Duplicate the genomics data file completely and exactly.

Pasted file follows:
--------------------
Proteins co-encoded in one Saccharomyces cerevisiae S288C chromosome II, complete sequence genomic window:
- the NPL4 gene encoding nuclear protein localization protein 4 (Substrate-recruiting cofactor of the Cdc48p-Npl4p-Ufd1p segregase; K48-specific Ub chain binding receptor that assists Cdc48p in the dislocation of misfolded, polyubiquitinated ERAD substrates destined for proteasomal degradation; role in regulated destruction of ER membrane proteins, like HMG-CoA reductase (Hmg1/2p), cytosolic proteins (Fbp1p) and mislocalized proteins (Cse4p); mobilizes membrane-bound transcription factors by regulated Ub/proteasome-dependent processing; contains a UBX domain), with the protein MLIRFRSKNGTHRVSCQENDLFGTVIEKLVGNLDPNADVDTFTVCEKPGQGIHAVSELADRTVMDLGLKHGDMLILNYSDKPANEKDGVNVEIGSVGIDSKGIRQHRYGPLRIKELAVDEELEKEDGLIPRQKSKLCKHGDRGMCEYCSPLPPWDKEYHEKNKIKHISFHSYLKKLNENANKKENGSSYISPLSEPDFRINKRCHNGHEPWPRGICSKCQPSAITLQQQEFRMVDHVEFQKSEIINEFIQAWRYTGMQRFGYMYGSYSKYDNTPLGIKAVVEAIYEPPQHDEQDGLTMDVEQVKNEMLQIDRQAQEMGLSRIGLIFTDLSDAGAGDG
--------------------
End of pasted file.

Proteins co-encoded in one Saccharomyces cerevisiae S288C chromosome II, complete sequence genomic window:
- the NPL4 gene encoding nuclear protein localization protein 4 (Substrate-recruiting cofactor of the Cdc48p-Npl4p-Ufd1p segregase; K48-specific Ub chain binding receptor that assists Cdc48p in the dislocation of misfolded, polyubiquitinated ERAD substrates destined for proteasomal degradation; role in regulated destruction of ER membrane proteins, like HMG-CoA reductase (Hmg1/2p), cytosolic proteins (Fbp1p) and mislocalized proteins (Cse4p); mobilizes membrane-bound transcription factors by regulated Ub/proteasome-dependent processing; contains a UBX domain), with the protein MLIRFRSKNGTHRVSCQENDLFGTVIEKLVGNLDPNADVDTFTVCEKPGQGIHAVSELADRTVMDLGLKHGDMLILNYSDKPANEKDGVNVEIGSVGIDSKGIRQHRYGPLRIKELAVDEELEKEDGLIPRQKSKLCKHGDRGMCEYCSPLPPWDKEYHEKNKIKHISFHSYLKKLNENANKKENGSSYISPLSEPDFRINKRCHNGHEPWPRGICSKCQPSAITLQQQEFRMVDHVEFQKSEIINEFIQAWRYTGMQRFGYMYGSYSKYDNTPLGIKAVVEAIYEPPQHDEQDGLTMDVEQVKNEMLQIDRQAQEMGLSRIGLIFTDLSDAGAGDG